Northumbria police officials are calling for COVID-19 vaccines to be rolled out across police forces 'to ensure public safety'.
Earlier this week the Police Federation called for those serving in our police forces to be soon given access to COVID-19 vaccines, after the most vulnerable members of society and frontline NHS staff.
Backing the calls, Northumbria Police and Crime Commissioner Kim McGuinness raised the need to vaccinate officers as an urgent matter during a conference call with Policing Minister, Kit Malthouse.
No-one can deny the fact that our police officers are out there in the thick of it day in, day out – they’re coming into close contact with a lot of people, in a lot of places. There are, I appreciate, many people who are key workers and deserve to be high on that list too, of course, but for our police the risks are notably huge.
They’re entering countless homes, being fought with, spat at, coughed at – social distancing isn’t even a choice. The only solution is an urgent vaccination programme and this needs to happen to keep our workforce numbers strong at what is a crucial time for everyone.
She added: “Yes, we need to protect officers just like they protect us but this is about the much bigger picture too. An officer who gets coronavirus is either unknowingly spreading it, or, will be isolating and out of action from serving our communities.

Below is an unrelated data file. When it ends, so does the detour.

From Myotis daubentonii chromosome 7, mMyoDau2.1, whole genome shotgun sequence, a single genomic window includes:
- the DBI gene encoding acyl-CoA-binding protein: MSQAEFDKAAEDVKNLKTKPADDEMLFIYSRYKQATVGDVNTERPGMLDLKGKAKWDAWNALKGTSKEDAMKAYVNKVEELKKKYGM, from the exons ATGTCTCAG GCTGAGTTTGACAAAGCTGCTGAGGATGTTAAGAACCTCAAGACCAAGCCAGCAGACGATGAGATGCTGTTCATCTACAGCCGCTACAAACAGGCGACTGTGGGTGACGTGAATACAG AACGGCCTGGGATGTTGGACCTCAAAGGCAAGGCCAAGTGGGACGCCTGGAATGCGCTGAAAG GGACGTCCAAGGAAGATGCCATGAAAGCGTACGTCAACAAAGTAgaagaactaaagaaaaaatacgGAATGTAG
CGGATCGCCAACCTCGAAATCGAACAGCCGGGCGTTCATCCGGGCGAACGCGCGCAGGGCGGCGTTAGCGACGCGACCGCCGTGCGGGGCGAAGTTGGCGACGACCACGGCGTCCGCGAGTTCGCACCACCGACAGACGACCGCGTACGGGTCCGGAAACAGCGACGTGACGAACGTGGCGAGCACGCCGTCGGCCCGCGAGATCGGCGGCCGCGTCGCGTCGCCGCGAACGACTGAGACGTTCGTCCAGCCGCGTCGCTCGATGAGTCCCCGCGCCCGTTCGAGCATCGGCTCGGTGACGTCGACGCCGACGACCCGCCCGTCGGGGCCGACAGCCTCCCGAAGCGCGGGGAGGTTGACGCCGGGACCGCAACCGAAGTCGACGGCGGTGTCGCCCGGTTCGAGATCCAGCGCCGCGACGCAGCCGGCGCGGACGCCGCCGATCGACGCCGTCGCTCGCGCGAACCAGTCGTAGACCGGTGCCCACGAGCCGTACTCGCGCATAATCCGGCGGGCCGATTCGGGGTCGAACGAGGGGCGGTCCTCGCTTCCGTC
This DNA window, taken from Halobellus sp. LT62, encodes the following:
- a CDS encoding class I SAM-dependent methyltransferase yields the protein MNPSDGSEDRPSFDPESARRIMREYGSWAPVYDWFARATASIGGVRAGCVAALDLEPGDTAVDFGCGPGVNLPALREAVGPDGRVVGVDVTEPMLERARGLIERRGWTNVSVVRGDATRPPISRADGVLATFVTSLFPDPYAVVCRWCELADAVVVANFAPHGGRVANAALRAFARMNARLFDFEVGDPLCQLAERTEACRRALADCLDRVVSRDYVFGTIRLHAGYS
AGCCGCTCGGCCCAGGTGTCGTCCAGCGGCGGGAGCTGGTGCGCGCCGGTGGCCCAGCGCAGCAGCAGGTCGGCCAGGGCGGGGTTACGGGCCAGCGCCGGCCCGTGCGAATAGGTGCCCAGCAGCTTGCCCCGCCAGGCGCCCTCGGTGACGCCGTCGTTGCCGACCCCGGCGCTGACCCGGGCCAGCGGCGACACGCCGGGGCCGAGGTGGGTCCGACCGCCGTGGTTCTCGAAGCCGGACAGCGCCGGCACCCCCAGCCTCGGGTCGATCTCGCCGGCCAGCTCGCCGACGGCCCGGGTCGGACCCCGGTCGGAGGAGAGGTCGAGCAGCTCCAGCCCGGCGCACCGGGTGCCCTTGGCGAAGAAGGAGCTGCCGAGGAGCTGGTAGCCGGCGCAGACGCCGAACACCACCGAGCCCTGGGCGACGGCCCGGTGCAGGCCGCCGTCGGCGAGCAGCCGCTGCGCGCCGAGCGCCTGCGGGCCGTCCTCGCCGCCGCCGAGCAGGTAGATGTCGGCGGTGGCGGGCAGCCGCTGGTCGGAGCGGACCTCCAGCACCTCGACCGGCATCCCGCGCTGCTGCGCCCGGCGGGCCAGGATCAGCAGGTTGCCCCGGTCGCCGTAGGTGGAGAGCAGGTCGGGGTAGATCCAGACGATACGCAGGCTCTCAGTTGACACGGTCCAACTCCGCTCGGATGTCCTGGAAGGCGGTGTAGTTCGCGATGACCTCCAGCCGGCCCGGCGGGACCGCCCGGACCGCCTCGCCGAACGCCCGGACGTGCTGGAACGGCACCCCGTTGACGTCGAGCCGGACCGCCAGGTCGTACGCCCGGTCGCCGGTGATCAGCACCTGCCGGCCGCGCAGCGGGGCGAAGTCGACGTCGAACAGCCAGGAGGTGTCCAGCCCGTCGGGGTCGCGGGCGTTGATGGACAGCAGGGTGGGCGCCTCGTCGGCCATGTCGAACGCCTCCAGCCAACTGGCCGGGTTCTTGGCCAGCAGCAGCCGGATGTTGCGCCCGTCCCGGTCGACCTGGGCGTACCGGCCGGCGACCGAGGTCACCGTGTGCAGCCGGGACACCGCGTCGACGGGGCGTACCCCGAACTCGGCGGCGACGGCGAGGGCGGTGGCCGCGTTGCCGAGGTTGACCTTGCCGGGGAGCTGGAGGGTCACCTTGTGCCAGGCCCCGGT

“None of this is good and neither should be allowed to happen, not when there is a simple solution – get them vaccinated now. This is ultimately about everyone’s safety and we’ll have to keep shouting until we are heard on this.”
Inspector Jim Gray, the Chairman of Northumbria Police Federation, the staff association for rank and file Police Officers, said: “We are calling for officers to be given appropriate priority, after the most vulnerable and frontline NHS staff, for access to the Covid-19 vaccine.
“Police officers deal with countless and varied interactions with members of the public on a daily basis and it is not always possible to reduce the risk of contracting the virus because the nature of our role is that interactions are often spontaneous, sometimes violent and require the use of force and restraint. This reality means that officers and their families are at significantly increased risk of contracting the virus.”
He added: “It simply cannot be right that police officers, those people who, day in day out, put themselves in harm’s way to uphold the law, protect the public and who are now responsible for policing this pandemic and enforcing Covid-19 linked legislation, have not been identified as a group of people who should be afforded appropriate priority when it comes to the vaccine. Sometimes society should do its bit to protect those who protect us all.”